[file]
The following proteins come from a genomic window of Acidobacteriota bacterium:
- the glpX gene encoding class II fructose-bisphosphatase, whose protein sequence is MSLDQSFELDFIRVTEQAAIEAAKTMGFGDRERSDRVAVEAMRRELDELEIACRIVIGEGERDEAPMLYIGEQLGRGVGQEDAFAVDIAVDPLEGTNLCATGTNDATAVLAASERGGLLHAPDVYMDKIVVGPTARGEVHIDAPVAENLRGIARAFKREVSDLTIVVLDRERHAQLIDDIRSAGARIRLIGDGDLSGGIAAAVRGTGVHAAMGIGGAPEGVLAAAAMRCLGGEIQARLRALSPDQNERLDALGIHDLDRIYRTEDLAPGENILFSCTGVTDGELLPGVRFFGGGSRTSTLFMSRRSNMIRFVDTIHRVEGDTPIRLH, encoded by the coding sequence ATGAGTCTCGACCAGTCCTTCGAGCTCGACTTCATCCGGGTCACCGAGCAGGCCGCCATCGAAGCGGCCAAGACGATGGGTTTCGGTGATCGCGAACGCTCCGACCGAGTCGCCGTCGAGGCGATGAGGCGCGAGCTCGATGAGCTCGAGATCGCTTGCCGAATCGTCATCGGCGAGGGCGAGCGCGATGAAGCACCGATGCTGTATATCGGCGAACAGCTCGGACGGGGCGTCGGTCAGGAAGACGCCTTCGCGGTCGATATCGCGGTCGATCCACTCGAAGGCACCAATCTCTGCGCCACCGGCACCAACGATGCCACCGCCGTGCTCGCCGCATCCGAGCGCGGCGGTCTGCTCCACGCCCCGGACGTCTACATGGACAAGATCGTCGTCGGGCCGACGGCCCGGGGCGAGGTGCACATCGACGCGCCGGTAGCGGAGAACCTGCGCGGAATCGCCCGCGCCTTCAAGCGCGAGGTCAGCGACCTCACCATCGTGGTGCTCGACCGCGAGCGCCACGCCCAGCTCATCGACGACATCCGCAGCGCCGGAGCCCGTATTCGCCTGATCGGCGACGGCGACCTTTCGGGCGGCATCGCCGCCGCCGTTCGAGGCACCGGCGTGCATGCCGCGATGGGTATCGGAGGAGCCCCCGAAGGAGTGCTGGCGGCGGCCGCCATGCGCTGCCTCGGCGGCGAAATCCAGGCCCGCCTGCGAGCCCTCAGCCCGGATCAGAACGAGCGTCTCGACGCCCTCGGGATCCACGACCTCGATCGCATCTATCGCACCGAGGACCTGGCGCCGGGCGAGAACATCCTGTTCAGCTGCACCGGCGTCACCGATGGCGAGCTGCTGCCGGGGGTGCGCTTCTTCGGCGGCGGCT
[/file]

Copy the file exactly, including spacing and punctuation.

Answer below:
The following proteins come from a genomic window of Acidobacteriota bacterium:
- the glpX gene encoding class II fructose-bisphosphatase, whose protein sequence is MSLDQSFELDFIRVTEQAAIEAAKTMGFGDRERSDRVAVEAMRRELDELEIACRIVIGEGERDEAPMLYIGEQLGRGVGQEDAFAVDIAVDPLEGTNLCATGTNDATAVLAASERGGLLHAPDVYMDKIVVGPTARGEVHIDAPVAENLRGIARAFKREVSDLTIVVLDRERHAQLIDDIRSAGARIRLIGDGDLSGGIAAAVRGTGVHAAMGIGGAPEGVLAAAAMRCLGGEIQARLRALSPDQNERLDALGIHDLDRIYRTEDLAPGENILFSCTGVTDGELLPGVRFFGGGSRTSTLFMSRRSNMIRFVDTIHRVEGDTPIRLH, encoded by the coding sequence ATGAGTCTCGACCAGTCCTTCGAGCTCGACTTCATCCGGGTCACCGAGCAGGCCGCCATCGAAGCGGCCAAGACGATGGGTTTCGGTGATCGCGAACGCTCCGACCGAGTCGCCGTCGAGGCGATGAGGCGCGAGCTCGATGAGCTCGAGATCGCTTGCCGAATCGTCATCGGCGAGGGCGAGCGCGATGAAGCACCGATGCTGTATATCGGCGAACAGCTCGGACGGGGCGTCGGTCAGGAAGACGCCTTCGCGGTCGATATCGCGGTCGATCCACTCGAAGGCACCAATCTCTGCGCCACCGGCACCAACGATGCCACCGCCGTGCTCGCCGCATCCGAGCGCGGCGGTCTGCTCCACGCCCCGGACGTCTACATGGACAAGATCGTCGTCGGGCCGACGGCCCGGGGCGAGGTGCACATCGACGCGCCGGTAGCGGAGAACCTGCGCGGAATCGCCCGCGCCTTCAAGCGCGAGGTCAGCGACCTCACCATCGTGGTGCTCGACCGCGAGCGCCACGCCCAGCTCATCGACGACATCCGCAGCGCCGGAGCCCGTATTCGCCTGATCGGCGACGGCGACCTTTCGGGCGGCATCGCCGCCGCCGTTCGAGGCACCGGCGTGCATGCCGCGATGGGTATCGGAGGAGCCCCCGAAGGAGTGCTGGCGGCGGCCGCCATGCGCTGCCTCGGCGGCGAAATCCAGGCCCGCCTGCGAGCCCTCAGCCCGGATCAGAACGAGCGTCTCGACGCCCTCGGGATCCACGACCTCGATCGCATCTATCGCACCGAGGACCTGGCGCCGGGCGAGAACATCCTGTTCAGCTGCACCGGCGTCACCGATGGCGAGCTGCTGCCGGGGGTGCGCTTCTTCGGCGGCGGCT